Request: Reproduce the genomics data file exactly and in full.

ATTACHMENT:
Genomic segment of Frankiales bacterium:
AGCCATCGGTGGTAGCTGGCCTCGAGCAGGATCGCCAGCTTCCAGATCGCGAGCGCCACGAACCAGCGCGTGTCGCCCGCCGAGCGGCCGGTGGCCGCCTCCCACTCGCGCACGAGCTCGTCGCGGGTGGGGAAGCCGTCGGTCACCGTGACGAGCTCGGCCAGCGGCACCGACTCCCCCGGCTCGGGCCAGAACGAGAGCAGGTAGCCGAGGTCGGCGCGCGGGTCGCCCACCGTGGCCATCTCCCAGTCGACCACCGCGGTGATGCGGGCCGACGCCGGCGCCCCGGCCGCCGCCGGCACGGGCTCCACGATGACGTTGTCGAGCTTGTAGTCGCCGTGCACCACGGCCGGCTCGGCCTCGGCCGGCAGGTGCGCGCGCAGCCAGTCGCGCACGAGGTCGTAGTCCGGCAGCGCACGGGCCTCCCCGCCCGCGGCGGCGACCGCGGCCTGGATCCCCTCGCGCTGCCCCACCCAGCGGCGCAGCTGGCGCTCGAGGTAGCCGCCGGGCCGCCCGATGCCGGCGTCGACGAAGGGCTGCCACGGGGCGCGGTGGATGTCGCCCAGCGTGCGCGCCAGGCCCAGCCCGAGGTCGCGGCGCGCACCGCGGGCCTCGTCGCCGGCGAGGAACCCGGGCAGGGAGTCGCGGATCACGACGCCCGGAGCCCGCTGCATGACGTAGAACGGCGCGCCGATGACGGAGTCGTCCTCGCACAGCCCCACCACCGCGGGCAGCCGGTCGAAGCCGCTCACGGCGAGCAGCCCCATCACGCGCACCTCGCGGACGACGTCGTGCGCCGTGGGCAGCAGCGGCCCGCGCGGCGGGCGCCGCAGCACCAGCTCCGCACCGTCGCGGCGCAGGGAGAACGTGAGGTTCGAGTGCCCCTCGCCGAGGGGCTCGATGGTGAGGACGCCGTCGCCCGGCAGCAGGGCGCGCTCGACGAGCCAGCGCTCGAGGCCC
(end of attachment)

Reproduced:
Genomic segment of Frankiales bacterium:
AGCCATCGGTGGTAGCTGGCCTCGAGCAGGATCGCCAGCTTCCAGATCGCGAGCGCCACGAACCAGCGCGTGTCGCCCGCCGAGCGGCCGGTGGCCGCCTCCCACTCGCGCACGAGCTCGTCGCGGGTGGGGAAGCCGTCGGTCACCGTGACGAGCTCGGCCAGCGGCACCGACTCCCCCGGCTCGGGCCAGAACGAGAGCAGGTAGCCGAGGTCGGCGCGCGGGTCGCCCACCGTGGCCATCTCCCAGTCGACCACCGCGGTGATGCGGGCCGACGCCGGCGCCCCGGCCGCCGCCGGCACGGGCTCCACGATGACGTTGTCGAGCTTGTAGTCGCCGTGCACCACGGCCGGCTCGGCCTCGGCCGGCAGGTGCGCGCGCAGCCAGTCGCGCACGAGGTCGTAGTCCGGCAGCGCACGGGCCTCCCCGCCCGCGGCGGCGACCGCGGCCTGGATCCCCTCGCGCTGCCCCACCCAGCGGCGCAGCTGGCGCTCGAGGTAGCCGCCGGGCCGCCCGATGCCGGCGTCGACGAAGGGCTGCCACGGGGCGCGGTGGATGTCGCCCAGCGTGCGCGCCAGGCCCAGCCCGAGGTCGCGGCGCGCACCGCGGGCCTCGTCGCCGGCGAGGAACCCGGGCAGGGAGTCGCGGATCACGACGCCCGGAGCCCGCTGCATGACGTAGAACGGCGCGCCGATGACGGAGTCGTCCTCGCACAGCCCCACCACCGCGGGCAGCCGGTCGAAGCCGCTCACGGCGAGCAGCCCCATCACGCGCACCTCGCGGACGACGTCGTGCGCCGTGGGCAGCAGCGGCCCGCGCGGCGGGCGCCGCAGCACCAGCTCCGCACCGTCGCGGCGCAGGGAGAACGTGAGGTTCGAGTGCCCCTCGCCGAGGGGCTCGATGGTGAGGACGCCGTCGCCCGGCAGCAGGGCGCGCTCGACGAGCCAGCGCTCGAGGCCC